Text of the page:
The true reason

On Dec. 25, we celebrate the day that Love entered the world. Jesus Christ, the Son of the eternal God, humbled himself and became human. God’s only Son willingly accepted the physical and emotional sufferings of us creatures, so that we mere sinners could one day experience the sublimity of heaven. That miracle stands as the greatest example of love for all eternity.

“What do you do for Christmas?” That is the most common question Jim and I encounter when someone discovers the number of grandchildren we have been blessed with. I admit that I am puzzled as to why people’s thoughts immediately travel there. I suppose it is because in our consumer-driven world where large families are considered not only an anomaly but also a burden, time and money become the major concern.

Life is expensive. Prices continue to climb: fuel, food, clothes, medical care. You name it. Fear of not being able to control the future makes us worry about the number of children we have. Hence, it follows that many times we limit the size of a family in response to the question of affordability. I understand.

Our answer to the above question is, “We keep it simple, very simple.” We began that tradition with our own children, and it continues today. Yes, everyone receives a tangible gift or two, but there’s a budget. We do enjoy watching our grandchildren’s delight at receiving something they had hoped for, but we also realize that the gift is a minor part of our Christmas celebration.

More importantly, we want them to know that each of them is deeply loved for being their unique self. We hope they understand that being together, enjoying their cousins, sharing a meal and making memories is the more important reason for the season. Knowing that they are surrounded by people who love them, who make time for them, who celebrate their successes and sympathize in their defeats, that is the better present.

No gift outweighs or outlasts love. This time of year, many families spend enormous sums of money to bring temporary happiness, but that happiness often wanes when the lights are taken down. Giving the gift of self throughout the year brings a joy that stands the test of time. The sweaters, the jewelry, the technology and even a car eventually fade in importance. But years after my grandparents and parents have passed, I still hold dear their gift of love.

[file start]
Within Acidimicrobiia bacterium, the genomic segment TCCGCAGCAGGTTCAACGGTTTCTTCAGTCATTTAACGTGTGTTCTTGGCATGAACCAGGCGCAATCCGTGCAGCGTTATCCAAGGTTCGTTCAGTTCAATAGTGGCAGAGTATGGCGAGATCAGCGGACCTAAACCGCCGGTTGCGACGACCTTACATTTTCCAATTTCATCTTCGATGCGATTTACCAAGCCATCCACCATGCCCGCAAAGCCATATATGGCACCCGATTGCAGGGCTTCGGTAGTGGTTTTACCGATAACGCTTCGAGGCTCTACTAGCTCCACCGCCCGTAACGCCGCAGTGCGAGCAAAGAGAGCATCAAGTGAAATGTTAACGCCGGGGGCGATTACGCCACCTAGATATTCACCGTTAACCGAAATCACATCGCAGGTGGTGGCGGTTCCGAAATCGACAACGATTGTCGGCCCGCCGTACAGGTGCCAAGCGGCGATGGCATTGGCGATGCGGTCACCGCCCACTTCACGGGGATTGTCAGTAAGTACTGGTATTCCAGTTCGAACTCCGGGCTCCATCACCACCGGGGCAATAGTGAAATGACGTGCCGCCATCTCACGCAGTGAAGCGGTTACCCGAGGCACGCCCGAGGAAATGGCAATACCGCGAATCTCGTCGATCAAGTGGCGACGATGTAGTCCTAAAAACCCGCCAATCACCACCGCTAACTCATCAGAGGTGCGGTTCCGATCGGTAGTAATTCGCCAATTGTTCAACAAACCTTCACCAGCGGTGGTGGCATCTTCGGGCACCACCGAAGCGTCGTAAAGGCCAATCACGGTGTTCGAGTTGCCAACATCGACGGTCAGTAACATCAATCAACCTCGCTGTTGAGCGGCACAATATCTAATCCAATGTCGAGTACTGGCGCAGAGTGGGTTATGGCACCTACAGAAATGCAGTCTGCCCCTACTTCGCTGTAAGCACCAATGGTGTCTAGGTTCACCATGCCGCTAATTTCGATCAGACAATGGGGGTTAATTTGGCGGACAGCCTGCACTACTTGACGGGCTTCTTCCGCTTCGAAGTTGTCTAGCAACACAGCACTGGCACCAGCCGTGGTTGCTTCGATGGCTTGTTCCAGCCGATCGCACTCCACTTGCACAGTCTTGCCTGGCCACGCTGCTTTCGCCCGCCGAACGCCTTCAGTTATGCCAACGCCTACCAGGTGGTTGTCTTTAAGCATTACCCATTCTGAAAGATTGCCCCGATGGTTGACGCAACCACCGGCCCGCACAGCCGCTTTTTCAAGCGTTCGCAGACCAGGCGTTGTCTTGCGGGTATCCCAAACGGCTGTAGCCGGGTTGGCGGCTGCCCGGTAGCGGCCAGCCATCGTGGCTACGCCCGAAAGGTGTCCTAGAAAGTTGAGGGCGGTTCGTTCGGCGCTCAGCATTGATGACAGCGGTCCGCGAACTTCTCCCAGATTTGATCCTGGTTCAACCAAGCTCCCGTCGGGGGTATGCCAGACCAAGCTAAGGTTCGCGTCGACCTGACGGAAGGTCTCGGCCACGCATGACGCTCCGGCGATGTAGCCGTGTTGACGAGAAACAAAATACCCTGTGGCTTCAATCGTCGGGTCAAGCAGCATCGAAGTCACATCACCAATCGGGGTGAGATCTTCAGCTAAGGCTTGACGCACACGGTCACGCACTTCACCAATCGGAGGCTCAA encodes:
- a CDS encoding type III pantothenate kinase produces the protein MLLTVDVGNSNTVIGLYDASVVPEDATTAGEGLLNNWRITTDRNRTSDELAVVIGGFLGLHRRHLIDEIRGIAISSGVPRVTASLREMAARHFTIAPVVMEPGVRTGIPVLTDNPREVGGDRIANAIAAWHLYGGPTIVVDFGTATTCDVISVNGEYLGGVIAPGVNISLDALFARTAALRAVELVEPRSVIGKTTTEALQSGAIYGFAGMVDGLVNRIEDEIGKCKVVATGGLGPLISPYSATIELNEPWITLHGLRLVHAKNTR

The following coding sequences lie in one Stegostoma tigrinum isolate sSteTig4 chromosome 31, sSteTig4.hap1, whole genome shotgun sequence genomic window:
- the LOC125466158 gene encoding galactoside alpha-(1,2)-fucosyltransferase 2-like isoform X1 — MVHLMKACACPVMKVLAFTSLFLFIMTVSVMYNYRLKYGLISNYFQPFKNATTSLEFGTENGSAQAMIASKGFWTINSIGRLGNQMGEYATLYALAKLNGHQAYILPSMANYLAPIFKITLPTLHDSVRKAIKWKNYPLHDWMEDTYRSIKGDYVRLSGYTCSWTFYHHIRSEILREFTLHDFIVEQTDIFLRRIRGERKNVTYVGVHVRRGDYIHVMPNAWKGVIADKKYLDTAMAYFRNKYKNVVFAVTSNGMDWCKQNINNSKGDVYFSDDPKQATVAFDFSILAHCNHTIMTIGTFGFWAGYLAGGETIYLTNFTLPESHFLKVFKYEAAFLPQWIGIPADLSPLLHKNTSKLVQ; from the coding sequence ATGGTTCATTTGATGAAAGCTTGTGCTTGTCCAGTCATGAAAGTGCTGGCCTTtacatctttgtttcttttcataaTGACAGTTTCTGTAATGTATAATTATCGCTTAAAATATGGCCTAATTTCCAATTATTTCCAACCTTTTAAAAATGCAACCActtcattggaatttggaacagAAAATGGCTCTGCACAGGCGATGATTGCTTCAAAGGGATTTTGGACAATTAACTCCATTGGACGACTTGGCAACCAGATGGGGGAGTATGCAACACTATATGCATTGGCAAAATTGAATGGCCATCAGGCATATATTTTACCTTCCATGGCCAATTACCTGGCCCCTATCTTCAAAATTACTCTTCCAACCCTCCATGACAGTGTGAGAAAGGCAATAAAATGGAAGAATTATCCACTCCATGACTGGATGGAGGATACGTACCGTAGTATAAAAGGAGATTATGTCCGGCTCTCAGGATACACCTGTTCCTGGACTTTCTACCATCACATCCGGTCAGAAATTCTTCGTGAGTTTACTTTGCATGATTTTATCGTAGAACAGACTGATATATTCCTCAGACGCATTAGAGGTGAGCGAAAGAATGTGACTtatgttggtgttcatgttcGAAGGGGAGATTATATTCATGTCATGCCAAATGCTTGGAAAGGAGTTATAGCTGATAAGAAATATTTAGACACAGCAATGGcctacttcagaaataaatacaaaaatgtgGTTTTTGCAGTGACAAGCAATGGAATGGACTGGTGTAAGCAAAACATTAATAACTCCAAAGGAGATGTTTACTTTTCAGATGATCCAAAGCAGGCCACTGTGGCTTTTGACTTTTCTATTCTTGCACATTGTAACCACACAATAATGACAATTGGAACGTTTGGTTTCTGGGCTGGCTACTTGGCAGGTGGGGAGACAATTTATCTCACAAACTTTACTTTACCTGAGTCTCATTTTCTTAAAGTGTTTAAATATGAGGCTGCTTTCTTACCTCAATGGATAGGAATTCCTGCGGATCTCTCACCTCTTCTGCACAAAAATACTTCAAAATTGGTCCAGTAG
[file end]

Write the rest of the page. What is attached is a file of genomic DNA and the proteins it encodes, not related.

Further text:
Jesus was born in a stable (or some say a cave) to poor parents who had little worldly goods, but they were rich in charity and faith in God. Christ came to share that heavenly love with all. It is His agape love that allows us to see through the shallowness of our current times and strive to trust in God’s eternal goodness. In Colossians 3: 12-15, St. Paul describes the life we are asked to live.

“Put on then, as God’s chosen ones, holy and beloved, heartfelt compassion, kindness, humility, gentleness, and patience, bearing with one another and forgiving one another … as the Lord has forgiven you, so must you also do. And over all these put on love, that is, the bond of perfection. And let the peace of Christ control your hearts … And be thankful.”

Pope Benedict XVI captured well the reason for Christmas when speaking of St. Nicholas, “one of the first people to be venerated a saint without being a martyr.” St. Nicholas’ miracle “was one of constant kindness in everyday life.” Pope Benedict XVI said, “If we are to be continually lighting candles of humanity, giving hope and joy to a dark world, we can only do so by lighting them from the light of God Incarnate.” This is the gift that God blessed us with 2023 years ago, and this is the most important gift that we are asked to share with the people in our lives. Merry Christmas.